2 TBS MyChoice Freeze Dried Green Onions, reconstituted

    ½ cup MyChoice Freeze Dried Mushroom Slices, reconstituted

    1 cup reconstituted MyChoice Instant Nonfat Dry Milk

    1 TBS Provident Pantry White Flour

    1 tsp Cajun seasoning, divided* (or add more to taste)

    2 TBS Clarified Butter or Red Feather Canned Butter

    ½ tsp MyChoice Basil

    ½ tsp Provident Pantry Iodized Salt

    3 cups cooked Provident Pantry Egg Noodle Pasta

    Parmesan cheese (optional)

    *You can make your own Cajun seasoning by blending ¼ tsp MyChoice Onion Powder, ¼ tsp MyChoice Garlic Powder, ¼ tsp paprika, ½ tsp Provident Pantry Iodized Salt, and ½ tsp cayenne pepper.

    1. Reconstitute first six ingredients. Drain and reserve excess water
    2. Boil water and cook pasta according to package directions.
    3. In skillet, sauté vegetables in butter and sprinkle with 1/3 of the Cajun seasoning.
    4. In a separate bowl, sprinkle chicken with a little of the Cajun seasoning as well. Add chicken into skillet with vegetables and toss to coat with butter and seasonings.
    5. Mix in basil.
    6. Sprinkle flour over mixture and stir.
    7. Add milk and stir well until thickened. If there is any Cajun seasoning left, add it to the chicken mixture. Taste for seasoning; if it’s not spicy enough for you, add more Cajun seasoning to taste.
    8. If the sauce in the chicken mixture becomes too thick, thin it with a little of the reserved water.
    9. Fold chicken mixture into the cooked noodles.
    10. Add about ½ tsp of salt and mix well.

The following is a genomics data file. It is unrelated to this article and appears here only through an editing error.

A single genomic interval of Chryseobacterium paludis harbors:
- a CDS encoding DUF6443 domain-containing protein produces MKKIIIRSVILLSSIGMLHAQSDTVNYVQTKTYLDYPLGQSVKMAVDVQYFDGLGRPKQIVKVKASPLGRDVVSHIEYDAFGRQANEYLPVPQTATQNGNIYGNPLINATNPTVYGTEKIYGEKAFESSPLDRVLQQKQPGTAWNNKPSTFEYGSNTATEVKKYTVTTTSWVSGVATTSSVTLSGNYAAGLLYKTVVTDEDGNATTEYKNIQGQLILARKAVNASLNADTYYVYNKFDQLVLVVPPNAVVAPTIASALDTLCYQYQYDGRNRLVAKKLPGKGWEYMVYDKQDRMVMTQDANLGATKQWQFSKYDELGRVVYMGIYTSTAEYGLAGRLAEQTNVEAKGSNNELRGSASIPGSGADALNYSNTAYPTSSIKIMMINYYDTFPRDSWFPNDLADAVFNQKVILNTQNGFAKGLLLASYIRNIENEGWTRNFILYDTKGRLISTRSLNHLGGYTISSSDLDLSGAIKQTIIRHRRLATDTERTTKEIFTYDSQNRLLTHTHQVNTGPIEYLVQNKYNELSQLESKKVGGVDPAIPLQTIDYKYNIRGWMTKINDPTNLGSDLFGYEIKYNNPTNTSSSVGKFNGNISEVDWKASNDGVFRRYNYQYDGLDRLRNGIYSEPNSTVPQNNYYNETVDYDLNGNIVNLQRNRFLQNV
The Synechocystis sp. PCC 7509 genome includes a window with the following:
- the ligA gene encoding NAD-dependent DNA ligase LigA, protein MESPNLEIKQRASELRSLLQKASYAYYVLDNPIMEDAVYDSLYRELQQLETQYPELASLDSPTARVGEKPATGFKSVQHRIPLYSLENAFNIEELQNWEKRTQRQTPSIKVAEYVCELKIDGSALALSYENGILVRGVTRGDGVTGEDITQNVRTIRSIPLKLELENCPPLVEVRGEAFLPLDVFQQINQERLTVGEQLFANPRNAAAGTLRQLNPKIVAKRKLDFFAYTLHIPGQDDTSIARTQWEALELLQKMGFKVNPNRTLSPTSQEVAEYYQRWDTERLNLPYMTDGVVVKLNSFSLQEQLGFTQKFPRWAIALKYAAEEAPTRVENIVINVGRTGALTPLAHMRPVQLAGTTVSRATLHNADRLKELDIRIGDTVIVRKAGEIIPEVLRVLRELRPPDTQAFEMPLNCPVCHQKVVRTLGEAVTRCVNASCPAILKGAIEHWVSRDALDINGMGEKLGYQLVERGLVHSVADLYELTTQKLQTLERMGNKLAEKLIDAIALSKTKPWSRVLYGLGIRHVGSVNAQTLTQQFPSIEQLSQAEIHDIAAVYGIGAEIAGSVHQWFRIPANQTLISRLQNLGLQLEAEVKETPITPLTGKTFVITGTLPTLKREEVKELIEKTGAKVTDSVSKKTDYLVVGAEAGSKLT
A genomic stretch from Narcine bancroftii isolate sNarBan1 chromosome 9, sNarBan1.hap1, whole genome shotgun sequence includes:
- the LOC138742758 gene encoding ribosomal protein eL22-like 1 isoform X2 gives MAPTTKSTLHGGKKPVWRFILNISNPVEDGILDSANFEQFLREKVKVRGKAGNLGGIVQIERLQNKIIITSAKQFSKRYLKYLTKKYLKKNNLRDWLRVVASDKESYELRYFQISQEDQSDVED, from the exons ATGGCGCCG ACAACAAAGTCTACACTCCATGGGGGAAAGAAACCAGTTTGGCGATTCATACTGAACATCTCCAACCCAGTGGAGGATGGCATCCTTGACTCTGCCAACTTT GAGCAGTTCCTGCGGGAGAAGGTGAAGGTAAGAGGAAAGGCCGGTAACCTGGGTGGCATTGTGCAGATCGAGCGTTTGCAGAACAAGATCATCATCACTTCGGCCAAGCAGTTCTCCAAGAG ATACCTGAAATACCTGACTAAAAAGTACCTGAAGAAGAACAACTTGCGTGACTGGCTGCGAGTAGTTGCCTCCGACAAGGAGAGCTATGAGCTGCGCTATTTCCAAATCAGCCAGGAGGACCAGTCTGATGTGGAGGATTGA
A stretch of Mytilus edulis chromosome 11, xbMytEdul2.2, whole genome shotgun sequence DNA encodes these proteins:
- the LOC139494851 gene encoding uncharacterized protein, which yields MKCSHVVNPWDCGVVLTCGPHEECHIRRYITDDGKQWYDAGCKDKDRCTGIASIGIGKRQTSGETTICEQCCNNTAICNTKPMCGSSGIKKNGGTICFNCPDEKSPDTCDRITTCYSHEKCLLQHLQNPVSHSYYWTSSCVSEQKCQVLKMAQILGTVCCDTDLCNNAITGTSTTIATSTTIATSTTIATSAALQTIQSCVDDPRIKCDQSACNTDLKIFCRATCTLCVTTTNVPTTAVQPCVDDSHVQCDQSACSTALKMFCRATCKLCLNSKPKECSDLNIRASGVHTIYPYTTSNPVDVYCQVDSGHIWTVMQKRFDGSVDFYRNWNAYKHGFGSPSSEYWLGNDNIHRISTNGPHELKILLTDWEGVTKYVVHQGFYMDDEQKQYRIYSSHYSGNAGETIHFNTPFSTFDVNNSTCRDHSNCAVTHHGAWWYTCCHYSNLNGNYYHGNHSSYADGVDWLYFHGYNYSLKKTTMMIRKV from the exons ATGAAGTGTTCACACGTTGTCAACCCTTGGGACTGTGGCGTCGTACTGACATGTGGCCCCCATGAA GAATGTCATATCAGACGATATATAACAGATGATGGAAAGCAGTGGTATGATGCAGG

11. Top with Parmesan cheese and serve hot.

     

    Here’s What the Emergency Essential’s Team Had to Say

    We tried to impress our co-workers with this savory meal and…it worked! After everyone had a taste, check out what they had to say:

    “This has just the right amount of spice. I never would’ve guessed in a million years that this was from food storage!”    --Scotty

    “Extremely flavorful with a slight kick. I would definitely eat this…”    --David

    “This is a great meal that’s easy and fast to make! It gives you an exotic food storage meal that’s different from the traditional food storage meals.”    --Angela

    “Delicious! It had just a little bit of a kick, but not too spicy. It was just enough to say ‘Mmmm!’ I never thought this would’ve come from food storage.”    --Becca

    “It was good—a little spicy for me—but good.”    --Sairey

    “I love the flavor and the spicy factor wasn’t too high so even though I’m a wuss, I could still handle it—Delicious!”    --Sarah

    Try out this delicious recipe with your food storage to make an impression at any celebration, or just for a flavorful meal at home. Come back and let us know what you think!

    Also check out these other delicious recipes that will have people coming back for more:

    Oriental Chicken Salad

    Food Storage Super Bowl Recipe Roundup

    Spicy Chicken

    Chicken A La King

    Linguini Chicken with Vegetables

    Posted In: Uncategorized Tagged With: food storage, recipes, recipe, food, freeze dried, #10 cans, freeze dried food, chicken, emergency cooking, cajun chicken

  • When Typhoon Haiyan first set down in the Philippines last November, Emergency Essentials worked with disaster relief organization CharityVision to provide relief to those affected by the severe natural disaster. We sent supplies donated through your purchases and by our generous vendors, and we were able to outfit a great team. CharityVision recently sent us an update on the progress of their relief efforts, along with a few photos that illustrate how your donations have helped those in need.

    Those affected by Typhoon Haiyan continue to face the aftermath of the destructive storm

    A volunteer and children from the Philippines using the Wavelength Emergency Radio